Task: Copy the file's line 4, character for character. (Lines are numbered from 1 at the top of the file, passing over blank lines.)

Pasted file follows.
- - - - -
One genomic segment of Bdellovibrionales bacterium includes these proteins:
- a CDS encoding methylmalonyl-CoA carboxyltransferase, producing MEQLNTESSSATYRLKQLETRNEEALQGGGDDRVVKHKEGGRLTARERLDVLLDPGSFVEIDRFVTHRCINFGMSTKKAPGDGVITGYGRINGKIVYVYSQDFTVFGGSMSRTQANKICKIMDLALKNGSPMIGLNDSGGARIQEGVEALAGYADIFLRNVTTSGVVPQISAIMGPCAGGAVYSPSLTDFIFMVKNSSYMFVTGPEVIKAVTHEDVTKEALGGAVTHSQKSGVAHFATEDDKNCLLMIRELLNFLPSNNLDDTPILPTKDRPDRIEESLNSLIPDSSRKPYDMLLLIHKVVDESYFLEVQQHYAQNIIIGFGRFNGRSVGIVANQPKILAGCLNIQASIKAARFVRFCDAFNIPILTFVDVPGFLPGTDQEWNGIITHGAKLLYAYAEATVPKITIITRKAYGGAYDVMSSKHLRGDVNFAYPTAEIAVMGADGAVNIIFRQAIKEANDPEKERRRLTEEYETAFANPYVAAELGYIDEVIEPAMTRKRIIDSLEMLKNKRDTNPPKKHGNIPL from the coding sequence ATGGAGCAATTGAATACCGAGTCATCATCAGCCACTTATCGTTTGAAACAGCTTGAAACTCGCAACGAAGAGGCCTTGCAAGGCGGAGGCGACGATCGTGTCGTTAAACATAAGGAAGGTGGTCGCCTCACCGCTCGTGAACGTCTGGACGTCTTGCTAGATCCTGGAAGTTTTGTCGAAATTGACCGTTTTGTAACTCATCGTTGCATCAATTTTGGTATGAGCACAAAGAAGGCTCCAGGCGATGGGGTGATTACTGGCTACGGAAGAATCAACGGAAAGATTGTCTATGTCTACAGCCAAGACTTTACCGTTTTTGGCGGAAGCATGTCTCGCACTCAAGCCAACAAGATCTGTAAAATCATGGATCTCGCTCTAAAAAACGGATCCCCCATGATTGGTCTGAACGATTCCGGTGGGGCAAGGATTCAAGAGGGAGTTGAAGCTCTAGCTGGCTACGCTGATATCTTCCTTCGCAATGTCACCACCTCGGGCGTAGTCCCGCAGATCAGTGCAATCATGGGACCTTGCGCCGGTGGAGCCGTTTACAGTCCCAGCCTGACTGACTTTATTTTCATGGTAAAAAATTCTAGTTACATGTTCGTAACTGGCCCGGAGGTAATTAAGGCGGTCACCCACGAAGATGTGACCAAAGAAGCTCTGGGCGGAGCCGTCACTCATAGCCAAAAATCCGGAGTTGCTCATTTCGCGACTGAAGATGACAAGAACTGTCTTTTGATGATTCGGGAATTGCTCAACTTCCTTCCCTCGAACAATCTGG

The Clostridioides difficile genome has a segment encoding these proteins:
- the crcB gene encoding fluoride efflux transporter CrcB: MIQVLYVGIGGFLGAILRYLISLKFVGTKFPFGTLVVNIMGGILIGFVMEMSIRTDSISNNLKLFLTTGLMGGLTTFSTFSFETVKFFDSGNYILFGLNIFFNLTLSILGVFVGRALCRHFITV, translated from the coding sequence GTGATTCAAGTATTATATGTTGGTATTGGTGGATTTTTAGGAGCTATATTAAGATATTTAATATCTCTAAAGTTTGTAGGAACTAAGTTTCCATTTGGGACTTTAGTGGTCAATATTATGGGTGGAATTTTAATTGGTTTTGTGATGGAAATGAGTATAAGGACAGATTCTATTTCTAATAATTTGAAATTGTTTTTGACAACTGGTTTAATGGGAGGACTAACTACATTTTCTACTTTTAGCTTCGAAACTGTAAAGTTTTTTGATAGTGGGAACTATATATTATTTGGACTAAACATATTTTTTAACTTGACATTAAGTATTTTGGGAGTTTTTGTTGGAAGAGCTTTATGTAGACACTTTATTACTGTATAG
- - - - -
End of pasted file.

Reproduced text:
- the crcB gene encoding fluoride efflux transporter CrcB: MIQVLYVGIGGFLGAILRYLISLKFVGTKFPFGTLVVNIMGGILIGFVMEMSIRTDSISNNLKLFLTTGLMGGLTTFSTFSFETVKFFDSGNYILFGLNIFFNLTLSILGVFVGRALCRHFITV, translated from the coding sequence GTGATTCAAGTATTATATGTTGGTATTGGTGGATTTTTAGGAGCTATATTAAGATATTTAATATCTCTAAAGTTTGTAGGAACTAAGTTTCCATTTGGGACTTTAGTGGTCAATATTATGGGTGGAATTTTAATTGGTTTTGTGATGGAAATGAGTATAAGGACAGATTCTATTTCTAATAATTTGAAATTGTTTTTGACAACTGGTTTAATGGGAGGACTAACTACATTTTCTACTTTTAGCTTCGAAACTGTAAAGTTTTTTGATAGTGGGAACTATATATTATTTGGACTAAACATATTTTTTAACTTGACATTAAGTATTTTGGGAGTTTTTGTTGGAAGAGCTTTATGTAGACACTTTATTACTGTATAG